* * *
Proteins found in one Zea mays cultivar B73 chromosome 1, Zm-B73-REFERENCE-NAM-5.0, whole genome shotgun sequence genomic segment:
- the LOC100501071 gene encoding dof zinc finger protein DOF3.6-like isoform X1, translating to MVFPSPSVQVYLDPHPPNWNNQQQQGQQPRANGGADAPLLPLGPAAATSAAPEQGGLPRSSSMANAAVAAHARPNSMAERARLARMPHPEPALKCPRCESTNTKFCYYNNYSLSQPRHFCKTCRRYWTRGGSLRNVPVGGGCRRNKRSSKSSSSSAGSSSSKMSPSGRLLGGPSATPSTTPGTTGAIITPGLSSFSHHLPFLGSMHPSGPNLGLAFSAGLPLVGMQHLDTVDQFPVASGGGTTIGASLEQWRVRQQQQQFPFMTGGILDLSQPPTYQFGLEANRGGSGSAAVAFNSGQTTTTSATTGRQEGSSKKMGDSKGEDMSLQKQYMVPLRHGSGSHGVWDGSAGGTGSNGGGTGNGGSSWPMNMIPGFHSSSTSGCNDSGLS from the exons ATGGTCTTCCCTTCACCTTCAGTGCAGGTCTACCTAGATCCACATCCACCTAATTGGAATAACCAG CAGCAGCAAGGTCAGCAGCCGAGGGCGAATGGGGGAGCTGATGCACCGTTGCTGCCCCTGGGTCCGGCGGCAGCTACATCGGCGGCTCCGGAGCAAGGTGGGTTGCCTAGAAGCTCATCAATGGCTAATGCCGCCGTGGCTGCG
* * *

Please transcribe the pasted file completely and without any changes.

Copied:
Proteins found in one Zea mays cultivar B73 chromosome 1, Zm-B73-REFERENCE-NAM-5.0, whole genome shotgun sequence genomic segment:
- the LOC100501071 gene encoding dof zinc finger protein DOF3.6-like isoform X1, translating to MVFPSPSVQVYLDPHPPNWNNQQQQGQQPRANGGADAPLLPLGPAAATSAAPEQGGLPRSSSMANAAVAAHARPNSMAERARLARMPHPEPALKCPRCESTNTKFCYYNNYSLSQPRHFCKTCRRYWTRGGSLRNVPVGGGCRRNKRSSKSSSSSAGSSSSKMSPSGRLLGGPSATPSTTPGTTGAIITPGLSSFSHHLPFLGSMHPSGPNLGLAFSAGLPLVGMQHLDTVDQFPVASGGGTTIGASLEQWRVRQQQQQFPFMTGGILDLSQPPTYQFGLEANRGGSGSAAVAFNSGQTTTTSATTGRQEGSSKKMGDSKGEDMSLQKQYMVPLRHGSGSHGVWDGSAGGTGSNGGGTGNGGSSWPMNMIPGFHSSSTSGCNDSGLS from the exons ATGGTCTTCCCTTCACCTTCAGTGCAGGTCTACCTAGATCCACATCCACCTAATTGGAATAACCAG CAGCAGCAAGGTCAGCAGCCGAGGGCGAATGGGGGAGCTGATGCACCGTTGCTGCCCCTGGGTCCGGCGGCAGCTACATCGGCGGCTCCGGAGCAAGGTGGGTTGCCTAGAAGCTCATCAATGGCTAATGCCGCCGTGGCTGCG